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An e-cigarette user has been diagnosed with a rare form of lung scarring. Pixabay

An e-cigarette user has been diagnosed with a rare form of lung scarring typically found in metal workers, says a new study.

Doctors diagnosed the patient with hard-metal pneumoconiosis, a rare form of lung disease that causes irreparable damage, persistent coughing and breathing issues.

It is typically diagnosed in people who work with ‘hard metals’, such as cobalt or tungsten, in jobs like tool sharpening, diamond polishing or making dental prosthetics.

According to the study, published in the European Respiratory Journal, this is the first known case where the disease has been linked to vaping.

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Doctors diagnosed the patient with hard-metal pneumoconiosis caused due to vaping e-cigarette. Pixabay

“Hard-metal pneumoconiosis is diagnosed by looking at a sample of patient’s lung tissue under the microscope. It has a distinctive and unusual appearance that is not observed in other diseases. When we diagnose it, we are looking for occupational exposure to metal dust or vapour, usually cobalt, as a cause,” said study researcher Kirk Jones from University of California in the US.

“This patient did not have any known exposure to hard metal, so we identified the use of an e-cigarette as a possible cause,” Jones said.

Hard-metal pneumoconiosis causes damaged lung cells to engulf other cells and form ‘giant’ cells that can be seen clearly under a microscope.

It can result in permanent scarring in patients’ lungs with symptoms such as breathing difficulties and chronic coughing.

This scarring cannot be cured, although some patients may have mild improvement if the exposure to hard-metal dust stops and they are treated with steroids.

When researchers tested the patient’s e-cigarette, a personal vaping device used with cannabis, they found cobalt in the vapour it released, as well as other toxic metals – nickel, aluminium, manganese, lead and chromium.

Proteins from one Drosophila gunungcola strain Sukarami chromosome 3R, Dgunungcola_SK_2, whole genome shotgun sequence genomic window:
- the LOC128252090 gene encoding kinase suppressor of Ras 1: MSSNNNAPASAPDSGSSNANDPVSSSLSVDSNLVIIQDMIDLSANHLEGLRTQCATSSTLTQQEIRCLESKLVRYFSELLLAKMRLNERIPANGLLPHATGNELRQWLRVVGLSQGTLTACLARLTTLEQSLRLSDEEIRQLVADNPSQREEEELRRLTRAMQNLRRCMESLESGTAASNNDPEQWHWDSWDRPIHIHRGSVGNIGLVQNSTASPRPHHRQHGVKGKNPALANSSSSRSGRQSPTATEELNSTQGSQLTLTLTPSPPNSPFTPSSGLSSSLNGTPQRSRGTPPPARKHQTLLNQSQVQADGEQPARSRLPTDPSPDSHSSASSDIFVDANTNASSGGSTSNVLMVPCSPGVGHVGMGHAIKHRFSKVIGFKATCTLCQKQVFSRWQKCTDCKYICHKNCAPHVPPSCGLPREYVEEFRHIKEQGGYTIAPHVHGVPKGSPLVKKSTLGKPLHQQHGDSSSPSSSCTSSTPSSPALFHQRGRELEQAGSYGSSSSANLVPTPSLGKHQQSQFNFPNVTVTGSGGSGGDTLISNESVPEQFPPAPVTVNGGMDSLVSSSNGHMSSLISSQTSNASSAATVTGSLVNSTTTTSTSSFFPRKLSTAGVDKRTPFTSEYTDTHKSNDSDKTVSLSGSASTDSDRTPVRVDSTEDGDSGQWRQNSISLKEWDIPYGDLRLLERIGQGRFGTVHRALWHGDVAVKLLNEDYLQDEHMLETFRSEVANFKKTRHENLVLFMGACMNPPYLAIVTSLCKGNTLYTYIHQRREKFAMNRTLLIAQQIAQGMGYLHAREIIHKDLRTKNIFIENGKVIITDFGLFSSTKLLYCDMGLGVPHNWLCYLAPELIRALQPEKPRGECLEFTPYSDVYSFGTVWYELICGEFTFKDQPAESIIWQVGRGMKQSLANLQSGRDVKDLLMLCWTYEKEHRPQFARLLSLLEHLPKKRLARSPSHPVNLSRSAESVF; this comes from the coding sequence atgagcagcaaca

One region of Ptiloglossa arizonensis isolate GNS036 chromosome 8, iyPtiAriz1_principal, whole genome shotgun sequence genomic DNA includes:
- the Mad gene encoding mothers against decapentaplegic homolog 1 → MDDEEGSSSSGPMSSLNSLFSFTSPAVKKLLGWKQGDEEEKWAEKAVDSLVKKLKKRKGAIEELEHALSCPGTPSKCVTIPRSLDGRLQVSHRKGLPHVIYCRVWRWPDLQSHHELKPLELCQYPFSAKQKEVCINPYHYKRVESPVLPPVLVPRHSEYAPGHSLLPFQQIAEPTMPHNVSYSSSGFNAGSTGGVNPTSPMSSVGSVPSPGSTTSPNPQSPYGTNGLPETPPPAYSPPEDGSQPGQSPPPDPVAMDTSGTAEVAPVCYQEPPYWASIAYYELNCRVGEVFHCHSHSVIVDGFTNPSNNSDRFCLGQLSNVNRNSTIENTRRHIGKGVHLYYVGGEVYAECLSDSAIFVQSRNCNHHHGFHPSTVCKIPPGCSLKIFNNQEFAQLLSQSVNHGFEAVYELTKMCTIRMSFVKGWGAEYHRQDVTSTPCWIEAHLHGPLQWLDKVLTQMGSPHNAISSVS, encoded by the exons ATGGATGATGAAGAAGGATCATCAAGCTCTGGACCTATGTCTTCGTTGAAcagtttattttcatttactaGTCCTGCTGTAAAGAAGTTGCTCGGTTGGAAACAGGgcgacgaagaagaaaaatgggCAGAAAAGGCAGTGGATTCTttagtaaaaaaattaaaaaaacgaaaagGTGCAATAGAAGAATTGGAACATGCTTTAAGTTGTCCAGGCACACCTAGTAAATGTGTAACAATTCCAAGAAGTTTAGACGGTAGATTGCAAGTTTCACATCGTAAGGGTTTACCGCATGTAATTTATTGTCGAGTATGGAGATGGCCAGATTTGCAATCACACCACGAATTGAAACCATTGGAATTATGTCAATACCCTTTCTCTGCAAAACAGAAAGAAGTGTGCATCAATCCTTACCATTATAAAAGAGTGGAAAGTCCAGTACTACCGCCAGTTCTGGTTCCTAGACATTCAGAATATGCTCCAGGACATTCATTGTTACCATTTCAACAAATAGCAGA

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This is the first known case where the disease has been linked to vaping. Pixabay

Previous research has also found these metals in vapour from other e-cigarettes and researchers say they believe the metals are coming from the heating coils found in vaping devices, rather than from any particular type of re-fill.

“Exposure to cobalt dust is extremely rare outside of a few specific industries. This is the first known case of a metal-induced toxicity in the lung that has followed from vaping and it has resulted in long-term, probably permanent, scarring of the patient’s lungs,” said Indian-origin reasearcher and study co-author Rupal Shah from the University of California.

“We think that only a rare subset of people exposed to cobalt will have this reaction, but the problem is that the inflammation caused by hard metal would not be apparent to people using e-cigarettes until the scarring has become irreversible, as it did with this patient,” Shah added.

“E-cigarettes are harmful, they cause nicotine addiction and can never substitute for evidence-based smoking cessation tools,” said Jorgen Vestbo, Professor at University of Manchester in UK.

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“The medical profession as well as the public should be concerned about a new wave of lung diseases caused by a product which is heavily promoted by the tobacco industry,” Vestbo said. (IANS)